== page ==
Tag: Diwali

JHISN Newsletter 10/29/2022

Dear friends,

 As the sun drops earlier in the sky, and as communities around the world draw in their final harvest, it is time to join in the festival of lights. Diwali, and the related festival of Tihar Utsav, were celebrated this past week throughout South Asia—and here in Jackson Heights. Over 200 people gathered on October 22 in Travers Park for a day-long Diwali event, featuring food and performances, a lamp-lighting ceremony, and speakers including a young climate justice activist and the director of the New York Taxi Workers Alliance, Bhairavi Desai.

 And on October 27, Adhikaar held its Fall Utsav festival. As a Queens-based, women-led immigrant justice organization for the Nepali-speaking community, Adhikaar has much to celebrate: their statewide nail salon workers campaign; the fight for economic justice for domestic workers; and the urgent work to extend Temporary Protective Status for thousands of Nepali immigrants. Adhikaar is also marking a change of seasons in leadership as executive director and long-time community organizer Pabitra Khati Benjamin transitions out of her role, and the search for a new director begins.          

Our newsletter this week features an in-depth article on the status of DACA (Deferred Action for Childhood Arrivals). The fate of tens of thousands of young DACA recipients here in New York is at stake as legislative and judicial wrangling continues, and real lives are upended by uncertainty and the threat of deportation.  

Newsletter highlights:

1. No Protection for DACA’s Young Dreamers

DACA Recipients Still in Limbo

“We were promised immigration reform in the first 100 days [of the Biden administration]…Those 100 days came and went, and we have nothing”Catalina Cruz, the first former DACA recipient elected to NY State Assembly

President Obama inaugurated the DACA program (Deferred Action for Childhood Arrivals) in June 2012. It has been under attack by right-wing Republicans ever since. Today DACA’s future is unclear, leaving hundreds of thousands of people and their families in limbo, including tens of thousands of Dreamers here in NYC. Many are unable to work, and some face the prospect of deportation if DACA is not renewed or replaced with other pathways to legal status.

DACA has been the subject of a seesaw battle involving executive orders and litigation. In 2017, President Trump attempted to end the program by barring new and renewal applications so that DACA holders’ protections would expire over time. In July 2021, a Houston court ruled that DACA was illegal because it had not gone through the proper public notice and comment process. This month, shortly after DACA’s tenth anniversary, a Federal Appeals Court upheld the Houston decision, returning the case to the Houston court and ordering further review. As a result of the court’s recent decision, DHS policy will only allow current DACA recipients to renew their application and work authorization; no new applications will be processed. The hundreds of thousands of young people eligible for DACA can still submit a new application, but it will be set aside and not acted upon by US Citizenship and Immigration Services (USCIS).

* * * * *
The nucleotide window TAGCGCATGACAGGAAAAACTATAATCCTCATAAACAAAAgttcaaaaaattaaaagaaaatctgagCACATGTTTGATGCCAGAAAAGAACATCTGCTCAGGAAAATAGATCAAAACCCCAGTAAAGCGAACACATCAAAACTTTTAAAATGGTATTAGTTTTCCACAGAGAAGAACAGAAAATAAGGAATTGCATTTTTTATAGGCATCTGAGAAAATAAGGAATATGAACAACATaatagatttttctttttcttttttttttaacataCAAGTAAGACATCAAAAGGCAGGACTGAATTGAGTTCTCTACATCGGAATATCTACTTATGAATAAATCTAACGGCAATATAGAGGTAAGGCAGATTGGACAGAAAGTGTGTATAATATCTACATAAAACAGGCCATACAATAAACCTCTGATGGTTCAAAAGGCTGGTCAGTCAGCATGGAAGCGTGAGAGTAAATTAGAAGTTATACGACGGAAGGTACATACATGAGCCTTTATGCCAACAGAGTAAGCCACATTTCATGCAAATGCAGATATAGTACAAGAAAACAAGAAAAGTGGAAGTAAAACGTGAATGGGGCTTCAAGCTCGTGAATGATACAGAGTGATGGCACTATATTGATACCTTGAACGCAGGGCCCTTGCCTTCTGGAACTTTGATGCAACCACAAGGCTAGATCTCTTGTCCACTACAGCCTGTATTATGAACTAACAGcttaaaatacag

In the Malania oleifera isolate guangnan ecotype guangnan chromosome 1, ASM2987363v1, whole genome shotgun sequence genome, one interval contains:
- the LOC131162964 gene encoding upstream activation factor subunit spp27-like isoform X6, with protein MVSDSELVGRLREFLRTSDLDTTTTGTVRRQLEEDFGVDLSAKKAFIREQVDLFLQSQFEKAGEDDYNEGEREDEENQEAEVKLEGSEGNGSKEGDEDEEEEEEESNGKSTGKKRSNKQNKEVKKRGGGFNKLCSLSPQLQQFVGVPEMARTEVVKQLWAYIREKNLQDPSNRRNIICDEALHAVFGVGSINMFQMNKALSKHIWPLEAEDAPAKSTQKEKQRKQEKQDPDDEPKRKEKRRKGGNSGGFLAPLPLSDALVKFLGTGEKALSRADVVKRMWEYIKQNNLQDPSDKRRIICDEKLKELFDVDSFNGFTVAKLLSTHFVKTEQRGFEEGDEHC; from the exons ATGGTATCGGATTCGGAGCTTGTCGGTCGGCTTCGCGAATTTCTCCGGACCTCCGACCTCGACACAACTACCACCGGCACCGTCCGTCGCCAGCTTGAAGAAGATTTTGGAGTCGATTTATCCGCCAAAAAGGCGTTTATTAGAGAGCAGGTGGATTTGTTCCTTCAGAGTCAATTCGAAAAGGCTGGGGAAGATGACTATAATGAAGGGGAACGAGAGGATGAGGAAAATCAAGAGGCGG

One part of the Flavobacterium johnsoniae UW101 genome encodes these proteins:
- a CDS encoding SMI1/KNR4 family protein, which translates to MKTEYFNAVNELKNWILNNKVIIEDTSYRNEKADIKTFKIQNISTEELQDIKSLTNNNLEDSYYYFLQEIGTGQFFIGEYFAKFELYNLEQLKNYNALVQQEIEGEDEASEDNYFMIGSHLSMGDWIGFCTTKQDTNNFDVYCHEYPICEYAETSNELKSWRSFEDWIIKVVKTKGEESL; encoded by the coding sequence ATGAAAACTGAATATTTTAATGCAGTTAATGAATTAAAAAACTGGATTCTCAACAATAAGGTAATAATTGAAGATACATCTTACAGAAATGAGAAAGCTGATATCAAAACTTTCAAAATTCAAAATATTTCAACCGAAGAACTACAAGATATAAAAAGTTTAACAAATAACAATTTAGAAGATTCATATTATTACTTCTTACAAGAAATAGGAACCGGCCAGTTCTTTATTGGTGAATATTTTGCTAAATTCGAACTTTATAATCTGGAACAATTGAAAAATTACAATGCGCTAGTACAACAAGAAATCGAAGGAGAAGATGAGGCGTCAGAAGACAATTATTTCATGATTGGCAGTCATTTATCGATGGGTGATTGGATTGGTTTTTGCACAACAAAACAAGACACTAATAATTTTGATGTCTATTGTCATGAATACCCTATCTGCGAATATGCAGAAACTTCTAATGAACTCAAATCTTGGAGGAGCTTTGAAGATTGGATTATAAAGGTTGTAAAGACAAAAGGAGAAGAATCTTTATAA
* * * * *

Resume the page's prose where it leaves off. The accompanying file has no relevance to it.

Which States Have DACA Recipients? As of June 2022, USCIS reports there are 594,120 DACA recipients nationwide, with over 1,150,000 eligible. There are 25,580 in New York state, with 56,000 eligible.

The states with the highest number of DACA holders are:

California 169,590 Texas 97,760 Illinois 31,480 New York 24,580
Florida 23,240 North Carolina 22,670 Arizona 22,530 Georgia 19,460

 

Where Did Their Families Come From? The most common countries of birth for DACA holders are: 

Mexico 480,160 El Salvador 23,080 Guatemala 15,710 Honduras 14,390 Peru 5,610
South Korea 5,540 Brazil 4,530 Ecuador 4,230 Colombia 3,690 Philippines 2,900

According to the Migration Policy Institute, most states have more people eligible for DACA than are currently enrolled, and eight states have twice as many people eligible for DACA than are enrolled in DACA.

This is an extraordinary number of people.